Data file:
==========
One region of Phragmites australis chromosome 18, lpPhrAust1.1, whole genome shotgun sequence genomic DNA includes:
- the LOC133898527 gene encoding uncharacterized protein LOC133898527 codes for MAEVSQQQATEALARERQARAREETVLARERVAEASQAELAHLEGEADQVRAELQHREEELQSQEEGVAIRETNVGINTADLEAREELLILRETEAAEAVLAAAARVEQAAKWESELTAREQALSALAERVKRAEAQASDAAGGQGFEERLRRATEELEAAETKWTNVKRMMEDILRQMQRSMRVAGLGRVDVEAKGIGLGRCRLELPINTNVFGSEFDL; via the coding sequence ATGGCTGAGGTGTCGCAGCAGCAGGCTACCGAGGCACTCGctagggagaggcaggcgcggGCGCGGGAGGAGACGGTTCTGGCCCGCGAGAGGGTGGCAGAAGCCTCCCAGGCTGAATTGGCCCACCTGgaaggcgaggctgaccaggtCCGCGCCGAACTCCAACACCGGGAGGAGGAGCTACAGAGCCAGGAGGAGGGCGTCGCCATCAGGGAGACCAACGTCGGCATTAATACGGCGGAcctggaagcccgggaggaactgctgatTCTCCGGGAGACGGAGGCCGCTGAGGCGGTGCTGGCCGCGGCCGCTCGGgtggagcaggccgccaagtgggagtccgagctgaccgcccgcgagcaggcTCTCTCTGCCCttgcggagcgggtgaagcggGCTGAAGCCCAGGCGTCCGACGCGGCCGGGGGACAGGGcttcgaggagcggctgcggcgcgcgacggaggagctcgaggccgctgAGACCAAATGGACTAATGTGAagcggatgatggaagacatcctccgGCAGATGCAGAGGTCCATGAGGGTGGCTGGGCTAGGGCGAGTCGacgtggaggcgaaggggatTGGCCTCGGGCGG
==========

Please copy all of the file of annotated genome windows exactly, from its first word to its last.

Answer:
One region of Phragmites australis chromosome 18, lpPhrAust1.1, whole genome shotgun sequence genomic DNA includes:
- the LOC133898527 gene encoding uncharacterized protein LOC133898527 codes for MAEVSQQQATEALARERQARAREETVLARERVAEASQAELAHLEGEADQVRAELQHREEELQSQEEGVAIRETNVGINTADLEAREELLILRETEAAEAVLAAAARVEQAAKWESELTAREQALSALAERVKRAEAQASDAAGGQGFEERLRRATEELEAAETKWTNVKRMMEDILRQMQRSMRVAGLGRVDVEAKGIGLGRCRLELPINTNVFGSEFDL; via the coding sequence ATGGCTGAGGTGTCGCAGCAGCAGGCTACCGAGGCACTCGctagggagaggcaggcgcggGCGCGGGAGGAGACGGTTCTGGCCCGCGAGAGGGTGGCAGAAGCCTCCCAGGCTGAATTGGCCCACCTGgaaggcgaggctgaccaggtCCGCGCCGAACTCCAACACCGGGAGGAGGAGCTACAGAGCCAGGAGGAGGGCGTCGCCATCAGGGAGACCAACGTCGGCATTAATACGGCGGAcctggaagcccgggaggaactgctgatTCTCCGGGAGACGGAGGCCGCTGAGGCGGTGCTGGCCGCGGCCGCTCGGgtggagcaggccgccaagtgggagtccgagctgaccgcccgcgagcaggcTCTCTCTGCCCttgcggagcgggtgaagcggGCTGAAGCCCAGGCGTCCGACGCGGCCGGGGGACAGGGcttcgaggagcggctgcggcgcgcgacggaggagctcgaggccgctgAGACCAAATGGACTAATGTGAagcggatgatggaagacatcctccgGCAGATGCAGAGGTCCATGAGGGTGGCTGGGCTAGGGCGAGTCGacgtggaggcgaaggggatTGGCCTCGGGCGG